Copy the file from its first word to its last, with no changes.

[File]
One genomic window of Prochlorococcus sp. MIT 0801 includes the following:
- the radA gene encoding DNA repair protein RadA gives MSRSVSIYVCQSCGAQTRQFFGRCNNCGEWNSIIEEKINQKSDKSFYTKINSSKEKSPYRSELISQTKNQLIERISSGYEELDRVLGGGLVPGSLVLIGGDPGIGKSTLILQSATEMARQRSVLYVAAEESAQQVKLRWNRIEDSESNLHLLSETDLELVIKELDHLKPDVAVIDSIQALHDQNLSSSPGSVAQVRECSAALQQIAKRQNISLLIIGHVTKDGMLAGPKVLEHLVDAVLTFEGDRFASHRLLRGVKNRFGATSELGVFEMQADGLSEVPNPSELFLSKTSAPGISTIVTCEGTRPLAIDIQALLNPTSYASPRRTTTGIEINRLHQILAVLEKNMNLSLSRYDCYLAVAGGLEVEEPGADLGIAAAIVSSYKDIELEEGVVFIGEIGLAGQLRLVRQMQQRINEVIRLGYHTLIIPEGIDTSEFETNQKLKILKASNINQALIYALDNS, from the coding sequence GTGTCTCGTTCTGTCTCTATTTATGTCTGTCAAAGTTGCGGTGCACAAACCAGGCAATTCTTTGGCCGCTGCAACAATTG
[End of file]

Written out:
One genomic window of Prochlorococcus sp. MIT 0801 includes the following:
- the radA gene encoding DNA repair protein RadA gives MSRSVSIYVCQSCGAQTRQFFGRCNNCGEWNSIIEEKINQKSDKSFYTKINSSKEKSPYRSELISQTKNQLIERISSGYEELDRVLGGGLVPGSLVLIGGDPGIGKSTLILQSATEMARQRSVLYVAAEESAQQVKLRWNRIEDSESNLHLLSETDLELVIKELDHLKPDVAVIDSIQALHDQNLSSSPGSVAQVRECSAALQQIAKRQNISLLIIGHVTKDGMLAGPKVLEHLVDAVLTFEGDRFASHRLLRGVKNRFGATSELGVFEMQADGLSEVPNPSELFLSKTSAPGISTIVTCEGTRPLAIDIQALLNPTSYASPRRTTTGIEINRLHQILAVLEKNMNLSLSRYDCYLAVAGGLEVEEPGADLGIAAAIVSSYKDIELEEGVVFIGEIGLAGQLRLVRQMQQRINEVIRLGYHTLIIPEGIDTSEFETNQKLKILKASNINQALIYALDNS, from the coding sequence GTGTCTCGTTCTGTCTCTATTTATGTCTGTCAAAGTTGCGGTGCACAAACCAGGCAATTCTTTGGCCGCTGCAACAATTG